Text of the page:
"As a post-1990 single 'corporate slave,' I face the deadlines set by my boss at work and being urged by my parents to get married in life. So every day, I give myself a short period of time to 'lie flat,' keep away from work and 'empty myself'," he said.
"With the time spent 'lying flat,' I can adjust myself to the best condition and make a plan for the next day," Ye said.
"So my understanding of this term is that it doesn't mean one avoids or gives up the current situation in his or her life. Instead, it indicates that one can adjust him or herself, set a goal and save energy for it, so that he or she can start a new journey."
觉醒年代 The Age of Awakening
"The Age of Awakening" is a critically-acclaimed TV drama revolving around Chen Duxiu and other co-founders of the Communist Party of China. It was China's most popular film or TV show in the first half of 2021, according to review platform Douban.
双减 Double reduction
Earlier this year, the Ministry of Education issued a series of "double reduction" policies in order to ease excessive homework and off-campus tutoring for primary and middle school students.
The future integration of the Internet, gaming, virtual reality, digital artwork, and others to establish "a universe."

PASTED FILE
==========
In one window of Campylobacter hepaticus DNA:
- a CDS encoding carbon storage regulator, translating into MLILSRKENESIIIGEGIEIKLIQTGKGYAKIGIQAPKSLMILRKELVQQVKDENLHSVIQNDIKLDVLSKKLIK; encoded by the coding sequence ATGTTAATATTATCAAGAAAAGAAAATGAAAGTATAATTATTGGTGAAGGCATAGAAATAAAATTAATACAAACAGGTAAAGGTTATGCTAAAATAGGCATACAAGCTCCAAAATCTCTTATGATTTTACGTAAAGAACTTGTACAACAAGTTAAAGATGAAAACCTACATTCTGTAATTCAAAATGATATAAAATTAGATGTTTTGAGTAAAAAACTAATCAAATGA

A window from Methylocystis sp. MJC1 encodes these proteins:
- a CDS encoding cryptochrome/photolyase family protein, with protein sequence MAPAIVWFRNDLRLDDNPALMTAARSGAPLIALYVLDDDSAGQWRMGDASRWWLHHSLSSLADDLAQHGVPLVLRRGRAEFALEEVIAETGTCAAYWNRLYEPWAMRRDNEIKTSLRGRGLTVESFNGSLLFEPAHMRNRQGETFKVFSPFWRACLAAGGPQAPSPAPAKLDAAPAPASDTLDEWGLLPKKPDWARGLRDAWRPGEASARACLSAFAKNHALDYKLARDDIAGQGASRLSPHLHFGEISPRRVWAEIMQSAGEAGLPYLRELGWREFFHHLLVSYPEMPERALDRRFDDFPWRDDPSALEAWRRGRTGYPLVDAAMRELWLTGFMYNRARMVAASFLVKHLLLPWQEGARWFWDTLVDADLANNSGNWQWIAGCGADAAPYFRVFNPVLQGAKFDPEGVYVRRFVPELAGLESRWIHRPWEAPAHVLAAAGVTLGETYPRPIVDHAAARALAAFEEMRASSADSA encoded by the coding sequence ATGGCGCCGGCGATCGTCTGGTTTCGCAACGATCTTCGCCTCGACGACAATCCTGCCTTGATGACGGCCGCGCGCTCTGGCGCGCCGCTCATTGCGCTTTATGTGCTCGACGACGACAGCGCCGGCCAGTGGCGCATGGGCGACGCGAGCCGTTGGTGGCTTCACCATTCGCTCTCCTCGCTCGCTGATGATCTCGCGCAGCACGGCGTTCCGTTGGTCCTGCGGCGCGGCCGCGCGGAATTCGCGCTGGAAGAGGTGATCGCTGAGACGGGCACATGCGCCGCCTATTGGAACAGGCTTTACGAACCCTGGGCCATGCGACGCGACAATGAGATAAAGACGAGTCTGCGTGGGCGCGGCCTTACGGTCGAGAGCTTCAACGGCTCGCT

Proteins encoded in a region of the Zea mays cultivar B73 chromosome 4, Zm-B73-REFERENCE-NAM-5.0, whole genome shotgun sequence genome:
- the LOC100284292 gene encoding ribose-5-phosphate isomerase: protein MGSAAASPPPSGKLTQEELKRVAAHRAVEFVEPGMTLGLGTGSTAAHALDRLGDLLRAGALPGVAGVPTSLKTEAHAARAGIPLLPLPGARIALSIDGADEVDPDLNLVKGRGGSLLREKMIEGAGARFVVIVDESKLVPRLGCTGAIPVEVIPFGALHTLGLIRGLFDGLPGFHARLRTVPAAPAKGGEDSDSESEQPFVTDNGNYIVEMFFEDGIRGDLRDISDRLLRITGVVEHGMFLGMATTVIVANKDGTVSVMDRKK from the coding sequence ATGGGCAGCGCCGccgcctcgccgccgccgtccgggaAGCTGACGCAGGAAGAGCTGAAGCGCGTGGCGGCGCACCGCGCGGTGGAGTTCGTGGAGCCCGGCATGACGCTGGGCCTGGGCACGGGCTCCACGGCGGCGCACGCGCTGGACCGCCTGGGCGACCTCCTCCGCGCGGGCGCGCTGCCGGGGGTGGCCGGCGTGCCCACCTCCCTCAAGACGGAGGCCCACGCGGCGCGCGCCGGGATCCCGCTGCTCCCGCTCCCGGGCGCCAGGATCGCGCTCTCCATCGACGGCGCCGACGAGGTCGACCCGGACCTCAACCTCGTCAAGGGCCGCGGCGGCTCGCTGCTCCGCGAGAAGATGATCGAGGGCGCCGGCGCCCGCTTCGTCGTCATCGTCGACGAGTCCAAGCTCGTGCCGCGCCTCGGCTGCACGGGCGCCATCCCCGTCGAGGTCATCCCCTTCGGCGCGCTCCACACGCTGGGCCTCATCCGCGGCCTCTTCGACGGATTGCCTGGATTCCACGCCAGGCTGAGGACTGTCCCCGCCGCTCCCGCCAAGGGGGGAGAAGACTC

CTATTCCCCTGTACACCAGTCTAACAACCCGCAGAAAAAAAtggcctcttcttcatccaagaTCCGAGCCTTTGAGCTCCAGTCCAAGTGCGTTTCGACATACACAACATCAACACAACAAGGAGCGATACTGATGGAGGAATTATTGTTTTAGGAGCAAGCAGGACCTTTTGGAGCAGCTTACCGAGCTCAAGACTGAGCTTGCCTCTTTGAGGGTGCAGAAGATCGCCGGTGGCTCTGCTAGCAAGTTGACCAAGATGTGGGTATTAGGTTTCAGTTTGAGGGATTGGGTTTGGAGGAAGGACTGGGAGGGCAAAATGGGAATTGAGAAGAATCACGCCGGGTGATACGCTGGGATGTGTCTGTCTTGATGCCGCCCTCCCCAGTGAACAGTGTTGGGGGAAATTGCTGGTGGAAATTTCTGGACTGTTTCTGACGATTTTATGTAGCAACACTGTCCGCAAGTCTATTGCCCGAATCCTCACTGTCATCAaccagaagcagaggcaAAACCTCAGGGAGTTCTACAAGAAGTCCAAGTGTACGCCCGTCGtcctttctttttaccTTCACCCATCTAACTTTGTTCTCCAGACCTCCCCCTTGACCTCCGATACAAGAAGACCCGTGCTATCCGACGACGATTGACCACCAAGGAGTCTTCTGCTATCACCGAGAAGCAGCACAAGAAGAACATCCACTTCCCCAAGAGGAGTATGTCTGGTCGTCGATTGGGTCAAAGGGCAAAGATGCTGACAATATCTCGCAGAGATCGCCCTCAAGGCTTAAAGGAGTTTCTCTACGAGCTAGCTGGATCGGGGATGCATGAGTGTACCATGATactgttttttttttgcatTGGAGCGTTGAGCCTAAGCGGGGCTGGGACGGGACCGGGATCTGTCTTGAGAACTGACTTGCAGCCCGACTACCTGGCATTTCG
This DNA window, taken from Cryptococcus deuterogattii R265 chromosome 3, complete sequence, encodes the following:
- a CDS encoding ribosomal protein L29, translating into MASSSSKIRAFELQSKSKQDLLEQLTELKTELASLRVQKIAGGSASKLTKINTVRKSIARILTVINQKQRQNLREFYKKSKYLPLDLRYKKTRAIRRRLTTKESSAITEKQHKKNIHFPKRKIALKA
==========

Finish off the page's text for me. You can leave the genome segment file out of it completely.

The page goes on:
绝绝子 Awesome, marvelous, amazing, brilliant
The phrase was first used in online variety shows to praise contestants and root for them. It can mean awesome, marvelous, amazing, brilliant, splendid, etc.
伤害性不高,侮辱性极强 Not harmful, but utterly embarrassing
A phrase used by Netizens to tease something that was utterly embarrassing although not substantially harmful.
我看不懂,但我大受震撼 "I don't understand it, but I was shocked."
A quote from Chinese director Ang Lee in the documentary film "Trespassing Bergman." Lee said: "I don't understand it, but I was shocked by it." It is used by Netizens to express disbelief, confusion, and shock about something.
强国有我 Young people are committed to building a stronger China
This was an oath taken by young students at the ceremony marking the 100th anniversary of the founding of the Communist Party of China at Tian'anmen Square. It means that the Party can be assured that young people are committing to building a stronger China.